Design Con 2015
Breaking News
Memory Designline Blog

Apple changing the game with memory

NO RATINGS
View Comments: Newest First | Oldest First | Threaded View
Page 1 / 3   >   >>
fdunn0
User Rank
Rookie
re: Apple changing the game with memory
fdunn0   11/30/2010 3:40:39 PM
NO RATINGS
Until Flash memory is replaced by something that doesn't wear it's really just an expensive fast HDD that is doomed to wear out. HP and another company are working on a resistive memory that is far faster and less prone to failure.

KB3001
User Rank
CEO
re: Apple changing the game with memory
KB3001   11/6/2010 11:40:56 AM
NO RATINGS
Indeed, it is just a question of when rather than whether SSD's will supplant HDDs.

robinjon
User Rank
Rookie
re: Apple changing the game with memory
robinjon   11/6/2010 9:03:41 AM
NO RATINGS
Here is an interesting analysis on apple's strategy: http://www.news.ivarta.com/Unstoppable-engine-innovation-Apple/550487.htm

ahshabazz
User Rank
Rookie
re: Apple changing the game with memory
ahshabazz   10/28/2010 4:57:12 AM
NO RATINGS
Battery life is rated at 35 watt-hours. Previous revisions of 13" MacBook Air machines have included 37 or 40 watt-hour battery packs. Since this Air has a smaller screen and lacks a spinning hard drive, where does all the extra battery-life go?

h3llphyre
User Rank
Rookie
re: Apple changing the game with memory
h3llphyre   10/26/2010 7:25:53 PM
NO RATINGS
@t.alex The lifespan of an SSD is really difficult to determine. It really depends on the application, vendor, and the actual end use. In a laptop, using the controller they are, for general computing, the life span will exceed that of a rotating disc storage device. Heat and vibration are killers to rotating media. SSDs are not bothered by such things (until you get over the temps that instantly kill a hard drive, then the SSD starts showing wear). Solid state, smart controllers with wear leveling, and higher quality NAND chips all leads to an excellent drive. The only problem is capacity for storage.

t.alex
User Rank
Rookie
re: Apple changing the game with memory
t.alex   10/26/2010 4:55:36 PM
NO RATINGS
It is quite common to see SSD nowadays, especially in netbooks. However, anyone comment on the lifetime of these SSD?

h3llphyre
User Rank
Rookie
re: Apple changing the game with memory
h3llphyre   10/25/2010 5:18:10 PM
NO RATINGS
@LarryM99 http://www.ifixit.com/Teardown/MacBook-Air-11-Inch-Model-A1370-Teardown/3745/1 Check out the "heatsink". I am blown away that they can cool the CPU and GPU with that. As usual, Apple has done a fantastic job with the hardware design.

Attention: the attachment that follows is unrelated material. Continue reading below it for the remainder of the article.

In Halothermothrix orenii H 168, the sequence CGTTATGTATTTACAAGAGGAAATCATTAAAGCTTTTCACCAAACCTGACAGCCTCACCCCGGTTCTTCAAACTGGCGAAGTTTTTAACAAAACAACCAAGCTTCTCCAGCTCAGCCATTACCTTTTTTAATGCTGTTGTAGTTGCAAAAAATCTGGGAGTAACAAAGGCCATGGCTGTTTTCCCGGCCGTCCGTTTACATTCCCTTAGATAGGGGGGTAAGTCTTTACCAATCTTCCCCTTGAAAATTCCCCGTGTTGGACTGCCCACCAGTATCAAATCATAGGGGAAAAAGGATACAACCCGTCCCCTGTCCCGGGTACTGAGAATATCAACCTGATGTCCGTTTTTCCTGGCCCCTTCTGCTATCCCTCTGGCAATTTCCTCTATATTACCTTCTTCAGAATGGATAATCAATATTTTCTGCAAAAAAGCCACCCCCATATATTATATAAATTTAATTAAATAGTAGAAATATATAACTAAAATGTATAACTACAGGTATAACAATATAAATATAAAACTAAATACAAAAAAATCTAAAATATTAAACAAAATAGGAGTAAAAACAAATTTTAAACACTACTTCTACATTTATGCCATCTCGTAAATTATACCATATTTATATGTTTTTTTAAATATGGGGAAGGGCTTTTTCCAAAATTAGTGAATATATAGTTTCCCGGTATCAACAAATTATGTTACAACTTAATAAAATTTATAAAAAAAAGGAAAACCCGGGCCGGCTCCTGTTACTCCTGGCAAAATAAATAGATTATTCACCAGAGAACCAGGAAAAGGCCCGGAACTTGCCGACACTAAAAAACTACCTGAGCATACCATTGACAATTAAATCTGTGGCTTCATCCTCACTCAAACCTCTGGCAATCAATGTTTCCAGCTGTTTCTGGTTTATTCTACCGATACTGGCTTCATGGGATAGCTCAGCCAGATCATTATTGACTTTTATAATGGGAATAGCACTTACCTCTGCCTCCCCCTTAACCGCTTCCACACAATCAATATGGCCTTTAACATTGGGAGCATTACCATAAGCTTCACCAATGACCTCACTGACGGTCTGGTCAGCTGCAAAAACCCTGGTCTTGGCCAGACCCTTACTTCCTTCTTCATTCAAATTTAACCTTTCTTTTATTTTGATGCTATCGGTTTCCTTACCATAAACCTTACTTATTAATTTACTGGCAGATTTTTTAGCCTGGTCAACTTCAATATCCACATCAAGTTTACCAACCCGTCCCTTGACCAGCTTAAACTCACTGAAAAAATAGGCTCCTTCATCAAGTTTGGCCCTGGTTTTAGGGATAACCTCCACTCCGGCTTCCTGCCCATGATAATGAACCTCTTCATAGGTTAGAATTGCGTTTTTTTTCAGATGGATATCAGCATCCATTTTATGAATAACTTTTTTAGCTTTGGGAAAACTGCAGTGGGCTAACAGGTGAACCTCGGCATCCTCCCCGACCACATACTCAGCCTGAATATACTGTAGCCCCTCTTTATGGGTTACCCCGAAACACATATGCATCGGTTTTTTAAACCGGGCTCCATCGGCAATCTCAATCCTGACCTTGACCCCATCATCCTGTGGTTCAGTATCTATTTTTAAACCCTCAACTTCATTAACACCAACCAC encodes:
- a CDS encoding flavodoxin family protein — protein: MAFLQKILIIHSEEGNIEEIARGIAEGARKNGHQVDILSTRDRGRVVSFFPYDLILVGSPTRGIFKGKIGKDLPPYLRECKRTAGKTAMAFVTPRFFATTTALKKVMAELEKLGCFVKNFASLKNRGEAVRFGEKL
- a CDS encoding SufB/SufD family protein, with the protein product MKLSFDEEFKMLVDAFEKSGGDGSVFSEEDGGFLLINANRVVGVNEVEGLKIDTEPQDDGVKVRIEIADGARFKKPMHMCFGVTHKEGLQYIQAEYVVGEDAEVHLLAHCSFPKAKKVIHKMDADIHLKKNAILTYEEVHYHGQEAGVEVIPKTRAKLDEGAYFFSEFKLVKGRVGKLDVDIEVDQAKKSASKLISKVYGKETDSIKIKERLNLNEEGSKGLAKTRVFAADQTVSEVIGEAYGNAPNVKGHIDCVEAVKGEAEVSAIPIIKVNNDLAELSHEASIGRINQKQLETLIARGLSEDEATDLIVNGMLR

LarryM99
User Rank
CEO
re: Apple changing the game with memory
LarryM99   10/25/2010 4:16:06 PM
NO RATINGS
I was really interested in this announcement once I heard about the SSD focus. It's an example of Apple claiming an innovation which they really didn't come up with, but I though that as a vertical integrator they might do something instead of just the typical SATA interface. Has anyone seen a detailed teardown yet? From what I've seen of the performance numbers it looks pretty conventional. Larry M.

antiquus
User Rank
Rookie
re: Apple changing the game with memory
antiquus   10/25/2010 3:32:35 PM
NO RATINGS
Price being what it may be, the form factor of the rotating hard drive is not really good for the flash drive. Flash memory density is a function of chip size: a TSOP/BGA is what it is, and it is a packaging problem to fit that to the 3.5", 2.5" or 1.8" form factor of rotating disks and handle the heat from the memory. Capacity is dictated, and there is no room for innovation there. Further, the selected form factor is a defining element of the overall consumer product size and shape. A few dozen gigabytes is sufficient for most people, so talk about terabytes is misguided. By removing the traditional disk form factor, Apple gains a number of technical benefits. First, the shape of the product can be thinner, and the flash can be fitted to the nooks and crannies of the layout (e.g., the backside of the display), breaking the capacity barrier of the traditional drive packaging. By distributing the flash onto a larger surface, the thermal issues simply vanish, and reliability and data integrity improve. Breaking the form factor also allows the flash controller(s) to be integrated into other silicon, again making the product smaller and cheaper. And note that there is no longer an aftermarket replacement issue: no hard drive, no warehousing of spares; and the market is closed to 3rd-party enhancers (an eternal Apple goal). This is a one-time product with no user serviceable parts inside: no upgrade, no spares, no aftermarket, and in a few years you'll be buying another (presumably newer, better) one.

wilber_xbox
User Rank
Manager
re: Apple changing the game with memory
wilber_xbox   10/24/2010 9:07:24 PM
NO RATINGS
I agree with the ppl saying that price will command the market share in hard disk market. But with more laptop manufacturer providing the option to choose bt. SSD and HDD, SSD is surely the new kid for focus.

Page 1 / 3   >   >>
Flash Poll
Like Us on Facebook

Datasheets.com Parts Search

185 million searchable parts
(please enter a part number or hit search to begin)
EE Times on Twitter
EE Times Twitter Feed
Top Comments of the Week